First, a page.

Monday, September 26, 2011

5 Tricks to Teach Any Dog

Not everyone wants a perfectly obedient companion but all dogs need certain essential skills to keep them and the people around them safe. Here's my suggestions for "must haves" in doggy skills:

#5 - Leave It

The all important skill of relinquishing objects or food (or anything else a dog might want to grab). This will help prevent bites, ruined possessions and keep your dog safe from consuming dangerous items left lying around. Luckily leave it as an easy skill to teach and most dogs are quite happy to trade! 

#4 - Stay

Essential for doorways, greeting visitors, a moment when you have to drop your leash, going up and down stairs. Really there's no limit to what stay can do for you. A good, full proofed stay is absolute must have for many dogs and owners. Stay takes some time and effort to teach but is well worth your while. 

#3 - Walking On Leash

A dog that walks well on leash is a dog that gets lots of walks and socialization. Walks are a crucial part of keeping both a dog and owner happy. Teaching your dog not to pull you down the street is something every dog walker can apperciate. 

#2 - Quick Down or Drop command

Having a cue word that immediately stops your dog while running or jumping can help de-escalte any situation where your dog is over excited. This one needs to be taught in small steps. 

#1 - Coming When Called

To me this is the number one skill ANY dog needs. It can be a lifesaver! 

Thursday, September 8, 2011

How Obedience Skills Are Used During Everyday Walks...

Last night I took the crew out for a run around 9pm. We chose a long stretch of grass that allows the dogs to really run and play. The grass is directly beside a road that sees moderate traffic although it was late at night. Our neighbourhood also includes rabbits, cats and the occassional coyote. 

Here's where obedience skills made our walk safe and fun. We saw a cat right after leaving the front door. A simple "watch" cue told my dogs that they should be focused on me instead. We used our loose leash walking skills to make it over to the grass and as a result I wasn't pulled or hauled around.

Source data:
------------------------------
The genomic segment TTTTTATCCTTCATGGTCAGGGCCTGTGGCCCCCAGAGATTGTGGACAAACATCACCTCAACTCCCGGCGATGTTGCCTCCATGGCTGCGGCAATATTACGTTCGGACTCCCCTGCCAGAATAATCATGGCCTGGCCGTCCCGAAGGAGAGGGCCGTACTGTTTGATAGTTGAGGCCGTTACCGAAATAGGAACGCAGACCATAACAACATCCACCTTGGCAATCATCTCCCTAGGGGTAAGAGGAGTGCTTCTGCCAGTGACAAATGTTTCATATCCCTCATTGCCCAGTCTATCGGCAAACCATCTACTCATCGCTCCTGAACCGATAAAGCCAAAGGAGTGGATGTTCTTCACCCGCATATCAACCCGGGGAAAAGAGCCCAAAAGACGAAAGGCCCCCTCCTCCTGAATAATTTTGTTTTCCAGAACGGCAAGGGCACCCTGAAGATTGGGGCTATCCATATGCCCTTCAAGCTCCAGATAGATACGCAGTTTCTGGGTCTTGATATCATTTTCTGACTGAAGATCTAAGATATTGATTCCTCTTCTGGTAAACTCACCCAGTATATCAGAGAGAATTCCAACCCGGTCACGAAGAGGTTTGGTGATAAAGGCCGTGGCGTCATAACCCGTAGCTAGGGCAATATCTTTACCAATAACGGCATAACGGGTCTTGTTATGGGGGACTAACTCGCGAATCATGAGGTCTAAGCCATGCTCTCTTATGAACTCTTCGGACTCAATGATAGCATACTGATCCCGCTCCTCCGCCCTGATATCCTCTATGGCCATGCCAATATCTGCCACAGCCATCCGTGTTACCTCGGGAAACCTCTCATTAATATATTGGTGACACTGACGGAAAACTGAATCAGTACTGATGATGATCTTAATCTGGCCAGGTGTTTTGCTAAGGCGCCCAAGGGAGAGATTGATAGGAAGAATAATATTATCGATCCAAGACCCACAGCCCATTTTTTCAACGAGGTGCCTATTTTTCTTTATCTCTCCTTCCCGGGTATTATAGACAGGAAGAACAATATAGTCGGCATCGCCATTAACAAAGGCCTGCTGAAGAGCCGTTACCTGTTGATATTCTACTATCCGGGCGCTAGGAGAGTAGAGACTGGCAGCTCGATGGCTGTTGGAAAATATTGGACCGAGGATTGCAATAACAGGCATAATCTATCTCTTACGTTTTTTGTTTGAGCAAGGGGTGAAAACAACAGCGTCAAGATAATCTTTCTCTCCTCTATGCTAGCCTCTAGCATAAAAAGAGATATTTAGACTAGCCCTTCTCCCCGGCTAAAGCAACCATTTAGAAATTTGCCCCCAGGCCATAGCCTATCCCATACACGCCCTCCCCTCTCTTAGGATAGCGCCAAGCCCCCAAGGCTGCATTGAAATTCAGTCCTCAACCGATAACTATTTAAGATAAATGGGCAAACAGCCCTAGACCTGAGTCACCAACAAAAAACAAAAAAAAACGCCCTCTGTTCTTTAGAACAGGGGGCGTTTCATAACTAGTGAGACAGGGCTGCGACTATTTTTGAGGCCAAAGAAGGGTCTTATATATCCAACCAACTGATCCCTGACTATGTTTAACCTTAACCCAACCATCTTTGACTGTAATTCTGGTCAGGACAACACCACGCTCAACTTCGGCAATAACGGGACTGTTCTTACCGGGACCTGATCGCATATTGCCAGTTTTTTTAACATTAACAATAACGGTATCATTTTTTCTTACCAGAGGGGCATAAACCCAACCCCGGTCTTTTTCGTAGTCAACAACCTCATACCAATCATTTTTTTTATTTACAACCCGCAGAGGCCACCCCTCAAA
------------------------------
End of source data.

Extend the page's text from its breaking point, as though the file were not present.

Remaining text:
Before taking the dogs off leash they were asked for a sit stay. This gives me to do a once over of the area before giving them freedom. It also gives me a chance to practice sit stay (with a real life reward of play for completing the task). 

Once off leash we needed to use "recall" aka "come" a few times when the Aussies went too far. Remember it's dark out so I wanted to make sure I could always see them. They also discovered various pieces of garbage that I didn't need to touch since they all know "leave it" means forever. 

Occassionally when I saw headlights coming it was time for everyone to offer a down stay. This keeps my dogs safely near me and away from traffic. If I had had a beginner dog with me it would have been the perfect chance to practice leash on (and then showing the dog that they can be unleashed again once the car is past which makes putting on the leash a non-issue).  My dogs are taught to hold stay until I release them verbally with an "all done".

The entire walk took about 30-40 minutes. They practiced almost all their basic obedience commands. We didn't use any additional reinforcers (aka food, toys, etc) because I had the best reward available (running free and playing with each other). Remember that obedience is a way of life and not just a class you take when your dog is young. Practice all the time and incorporate it into any activity you do with your dog. Make playing "obedience" the best game and you'll have a dog that can listen anywhere.